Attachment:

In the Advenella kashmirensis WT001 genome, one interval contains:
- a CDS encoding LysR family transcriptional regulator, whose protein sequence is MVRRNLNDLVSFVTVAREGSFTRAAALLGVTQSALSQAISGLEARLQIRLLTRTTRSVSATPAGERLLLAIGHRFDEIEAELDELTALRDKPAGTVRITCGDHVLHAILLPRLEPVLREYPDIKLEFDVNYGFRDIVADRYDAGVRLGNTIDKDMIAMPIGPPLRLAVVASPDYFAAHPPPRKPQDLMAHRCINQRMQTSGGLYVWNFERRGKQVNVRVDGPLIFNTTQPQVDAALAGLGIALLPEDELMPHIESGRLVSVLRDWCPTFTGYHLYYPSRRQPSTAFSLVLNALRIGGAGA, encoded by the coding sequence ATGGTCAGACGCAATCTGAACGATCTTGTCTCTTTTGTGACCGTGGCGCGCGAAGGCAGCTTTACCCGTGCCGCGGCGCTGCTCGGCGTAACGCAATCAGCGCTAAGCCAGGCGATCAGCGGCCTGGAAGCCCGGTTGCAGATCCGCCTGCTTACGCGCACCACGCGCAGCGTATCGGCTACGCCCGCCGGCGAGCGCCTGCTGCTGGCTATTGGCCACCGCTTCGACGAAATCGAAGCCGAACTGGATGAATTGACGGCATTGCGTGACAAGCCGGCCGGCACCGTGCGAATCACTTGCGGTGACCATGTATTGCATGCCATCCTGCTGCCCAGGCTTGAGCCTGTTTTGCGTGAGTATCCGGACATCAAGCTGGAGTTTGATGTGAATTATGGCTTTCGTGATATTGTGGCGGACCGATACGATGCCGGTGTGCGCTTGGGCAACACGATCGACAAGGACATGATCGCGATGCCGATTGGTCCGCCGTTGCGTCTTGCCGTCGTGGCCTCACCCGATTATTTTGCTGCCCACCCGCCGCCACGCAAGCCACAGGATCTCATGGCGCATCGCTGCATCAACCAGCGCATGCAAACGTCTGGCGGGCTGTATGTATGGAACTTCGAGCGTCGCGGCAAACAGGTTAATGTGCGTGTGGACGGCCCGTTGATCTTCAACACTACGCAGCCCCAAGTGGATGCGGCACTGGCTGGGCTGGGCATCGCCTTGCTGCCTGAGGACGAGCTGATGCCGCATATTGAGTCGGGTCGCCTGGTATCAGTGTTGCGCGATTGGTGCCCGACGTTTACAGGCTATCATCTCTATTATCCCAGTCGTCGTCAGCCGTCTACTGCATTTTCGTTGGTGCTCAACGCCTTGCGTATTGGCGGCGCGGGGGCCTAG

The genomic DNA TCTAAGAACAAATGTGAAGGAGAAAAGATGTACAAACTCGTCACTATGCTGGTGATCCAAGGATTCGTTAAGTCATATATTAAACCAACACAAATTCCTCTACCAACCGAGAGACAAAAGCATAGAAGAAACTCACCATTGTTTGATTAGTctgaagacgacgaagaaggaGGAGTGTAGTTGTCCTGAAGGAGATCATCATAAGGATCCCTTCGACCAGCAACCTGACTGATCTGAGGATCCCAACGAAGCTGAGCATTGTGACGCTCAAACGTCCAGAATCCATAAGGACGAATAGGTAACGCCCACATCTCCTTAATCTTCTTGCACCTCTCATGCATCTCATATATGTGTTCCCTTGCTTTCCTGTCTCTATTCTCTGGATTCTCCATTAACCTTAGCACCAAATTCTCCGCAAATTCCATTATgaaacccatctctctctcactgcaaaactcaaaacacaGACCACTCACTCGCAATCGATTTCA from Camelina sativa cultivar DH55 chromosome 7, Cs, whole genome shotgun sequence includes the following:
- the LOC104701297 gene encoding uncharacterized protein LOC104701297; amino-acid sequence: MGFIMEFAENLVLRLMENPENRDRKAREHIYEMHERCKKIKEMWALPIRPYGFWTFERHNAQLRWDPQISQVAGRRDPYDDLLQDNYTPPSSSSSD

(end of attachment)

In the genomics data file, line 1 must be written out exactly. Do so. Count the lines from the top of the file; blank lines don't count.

In the Advenella kashmirensis WT001 genome, one interval contains: